Article 10 of the AU Charter of Public Service provides as follows:

Ethical Behaviour

1. Public Service Agents shall demonstrate integrity and respect all rules, values and established codes of conduct in the performance of their duties.

2. Public Service Agents shall not solicit, accept, or receive directly or indirectly any payment, gift, donation, or reward in kind or cash, for services rendered.

3. Public Service Agents shall on no account use their positions for political or personal gains. In all circumstances, they shall act with impartiality and loyalty.

Articles 11 goes further to address issues of conflict of interest by stating that: Incompatibilities and conflict of Interest

1. Public Service Agents shall not participate in making decisions or intervene in situations in which they have vested interests in order not to compromise their impartiality or cast doubt over the image of the administration.

2. .

3. Public Service Agents shall not occupy any position, engage in transactions or hold financial, commercial or material interest incompatible with their duties or responsibilities.

4. .

5. Public Service Agents shall refrain from unduly profiting from offices they previously occupied.

Public service exemplary leadership and the need to establish integrity systems in the public service in address in Article 12 of the AU Charter of Public Administration. The relevant provision provides:

Preventing and Combating Corruption

1. .

2. .

3. State Parties shall institute national accountability and integrity systems to promote value-based societal behaviour and attitude as a means of preventing corruption.

4. State Parties shall promote and recognize exemplary leadership in creating value-based and corruption-free societies.

Furthermore, the African Charter on the Values and Principles of Decentralization, Local Governance and Local Development (AU Charter of Local Governance) adopted on 27 June 2014 makes reference to the AU Charter of Public Administration, and in its Article 14 addresses issues of accountability, transparency and ethical behaviour in local government administration. Article 14(5) obliges local government officials to act with integrity and in an ethical manner when discharging their official duties. This in our view is a very important mandate given the centrality of local government in ensuring service to the public I decentralised government systems. Unfortunately, this very indictment was not observed by some South African municipalities in the VBS Mutual Bank corruption and maladministration scandal (Great Bank Heist Report, 2018).

The above instruments complement the AU Convention on Preventing and Combating Corruption of 2003 (AU Anti-Corruption Convention), which is the key continental instrument providing a normative framework for member states to address corruption in the national jurisdictions (Sibanda 2007). Also, the AU has had a number of programmes and initiatives aimed at fighting corruption. For instance, on 22 January 2018 in Addis Ababa, Ethiopia AU during its 30th Assembly of Heads of State and Government launched 2018 as the African Anti-Corruption Year, under the theme: Winning the Fight against Corruption: A Sustainable Path to Africa's Transformation (Louw-Vaudran, 2017). Also, 11 July was henceforth celebrated as Afrin Anti-Corruption Day. There are also institutions within the AU that are to serve as vanguards of corruption free Africa nations. Notable is the African Union Advisory Board on Corruption (AUABC). AUABC's mission is stated clearly in Article 25(5) of the AU Anti-Corruption Convention. The vision of the AUABC to ensure that by 202 the Board is transformed into an efficient and effective organisation with the required ability and expertise to support the AU Member States in implementing the AU Anti-Corruption Convention.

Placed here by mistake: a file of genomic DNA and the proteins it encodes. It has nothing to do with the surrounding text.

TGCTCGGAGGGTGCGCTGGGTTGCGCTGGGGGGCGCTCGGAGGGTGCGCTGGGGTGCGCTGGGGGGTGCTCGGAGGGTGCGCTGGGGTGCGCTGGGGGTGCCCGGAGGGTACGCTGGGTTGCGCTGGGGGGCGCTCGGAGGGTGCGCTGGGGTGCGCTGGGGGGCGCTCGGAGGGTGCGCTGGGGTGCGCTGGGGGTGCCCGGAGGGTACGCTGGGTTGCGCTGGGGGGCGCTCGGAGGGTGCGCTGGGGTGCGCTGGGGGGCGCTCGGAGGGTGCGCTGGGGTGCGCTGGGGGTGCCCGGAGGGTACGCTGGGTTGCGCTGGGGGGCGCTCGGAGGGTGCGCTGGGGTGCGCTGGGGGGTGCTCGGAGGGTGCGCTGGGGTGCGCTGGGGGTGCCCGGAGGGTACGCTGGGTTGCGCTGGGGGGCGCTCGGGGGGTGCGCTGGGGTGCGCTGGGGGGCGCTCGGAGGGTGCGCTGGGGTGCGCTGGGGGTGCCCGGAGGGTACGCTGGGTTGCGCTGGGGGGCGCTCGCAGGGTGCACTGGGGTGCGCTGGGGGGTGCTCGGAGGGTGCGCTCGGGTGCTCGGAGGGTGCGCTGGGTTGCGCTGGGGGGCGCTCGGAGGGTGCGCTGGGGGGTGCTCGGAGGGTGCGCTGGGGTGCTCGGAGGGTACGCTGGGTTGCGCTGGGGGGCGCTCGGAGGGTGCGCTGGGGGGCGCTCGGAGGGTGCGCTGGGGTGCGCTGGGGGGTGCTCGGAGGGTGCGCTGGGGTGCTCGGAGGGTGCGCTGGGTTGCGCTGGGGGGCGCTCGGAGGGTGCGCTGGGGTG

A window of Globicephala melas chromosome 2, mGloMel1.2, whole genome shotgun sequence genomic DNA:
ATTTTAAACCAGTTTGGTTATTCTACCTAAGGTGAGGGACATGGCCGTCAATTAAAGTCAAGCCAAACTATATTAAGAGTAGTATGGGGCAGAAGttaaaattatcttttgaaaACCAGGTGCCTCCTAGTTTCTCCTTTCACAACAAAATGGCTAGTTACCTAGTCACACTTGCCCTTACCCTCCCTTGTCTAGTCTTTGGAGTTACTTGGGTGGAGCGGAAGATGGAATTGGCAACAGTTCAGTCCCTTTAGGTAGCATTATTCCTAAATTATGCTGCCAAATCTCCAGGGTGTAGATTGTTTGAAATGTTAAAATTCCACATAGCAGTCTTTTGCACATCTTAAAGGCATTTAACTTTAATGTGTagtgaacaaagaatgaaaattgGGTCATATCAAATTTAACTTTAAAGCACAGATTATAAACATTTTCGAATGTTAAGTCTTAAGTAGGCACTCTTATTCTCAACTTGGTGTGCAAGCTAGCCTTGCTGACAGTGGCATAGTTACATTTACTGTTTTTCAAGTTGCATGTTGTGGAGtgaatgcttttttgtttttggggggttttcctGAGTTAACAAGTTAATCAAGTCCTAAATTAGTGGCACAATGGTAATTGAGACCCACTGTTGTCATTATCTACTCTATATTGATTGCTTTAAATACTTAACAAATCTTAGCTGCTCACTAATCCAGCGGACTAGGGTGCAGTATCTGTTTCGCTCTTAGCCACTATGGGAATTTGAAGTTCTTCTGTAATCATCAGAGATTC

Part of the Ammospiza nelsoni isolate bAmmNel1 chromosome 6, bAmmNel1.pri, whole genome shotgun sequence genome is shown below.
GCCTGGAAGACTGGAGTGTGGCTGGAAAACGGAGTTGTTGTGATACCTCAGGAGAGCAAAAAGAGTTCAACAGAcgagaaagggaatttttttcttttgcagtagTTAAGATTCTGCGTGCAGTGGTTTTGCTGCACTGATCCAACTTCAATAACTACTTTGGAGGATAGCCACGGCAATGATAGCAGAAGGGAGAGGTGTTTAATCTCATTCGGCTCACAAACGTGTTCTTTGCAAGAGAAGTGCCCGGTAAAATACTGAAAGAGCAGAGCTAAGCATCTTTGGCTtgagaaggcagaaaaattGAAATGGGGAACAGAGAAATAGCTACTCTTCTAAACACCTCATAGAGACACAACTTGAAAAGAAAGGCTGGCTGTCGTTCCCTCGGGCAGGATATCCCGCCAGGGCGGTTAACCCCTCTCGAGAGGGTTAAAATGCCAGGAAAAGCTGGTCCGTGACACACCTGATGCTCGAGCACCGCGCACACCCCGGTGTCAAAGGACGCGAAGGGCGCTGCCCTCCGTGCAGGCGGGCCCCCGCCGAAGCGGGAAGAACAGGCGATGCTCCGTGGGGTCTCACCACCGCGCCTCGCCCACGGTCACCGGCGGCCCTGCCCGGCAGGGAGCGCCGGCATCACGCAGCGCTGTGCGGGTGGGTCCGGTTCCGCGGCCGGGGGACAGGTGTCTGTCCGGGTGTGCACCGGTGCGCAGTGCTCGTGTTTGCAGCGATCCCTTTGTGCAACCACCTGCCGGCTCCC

4. ETHICS AND ETHICAL LEADERSHIP AS ANTIDOTE FOR CORRUPTION

4.1 Relationship between ethics and corruption

What is the relationship between corruption and ethics? Whitton (2001:3) interestingly observes that "[e]thical conduct and corruption in the public sector are the two sides of the one coin." Enhanced internal ethical climate of an organisation beget reduced prevalence of corruption and corrupt practices. Once corruption is controlled more room is made for "ethical practices to become established" in the organisation (Whitton, 2001:3). In an eloquently written article entitled Ethics and accountability in South African municipalities: The struggle against corruption, Pillay (2016) addressed the relationships between ethics, accountability and corruption. Interestingly, Whitton uses as his case study corruption in municipalities in South Africa, a lack of ethics and accountability amongst municipal leaders are behind their corruption prone weak management. In the final submission, Pillay (2016:125) contends the "success or failure of ethics and accountability as the foundation of the perpetual struggle against corruption". Kekae (2017:111) wrote extensively on the role of corruption in combating fraud and corruption, quoting several notable scholars in public administration including Brytting, Monogue and Morino (2012) Manyaka and Sebola (2013). He acknowledged that "a high standard of professional ethics has become an integral matter for governments globally because they are highly concerned about the high levels of corruption in their public service." (Kekae, 2017:111). Kekae (2017:111) further proposed the formulation of a Statement of Ethics to "provide guidelines for expected behaviour and should include inputs from all employees". Kekae made reference to such a need to promote ethical behaviour and professionalism in terms of section 195 of the Constitution of the Republic of South Africa.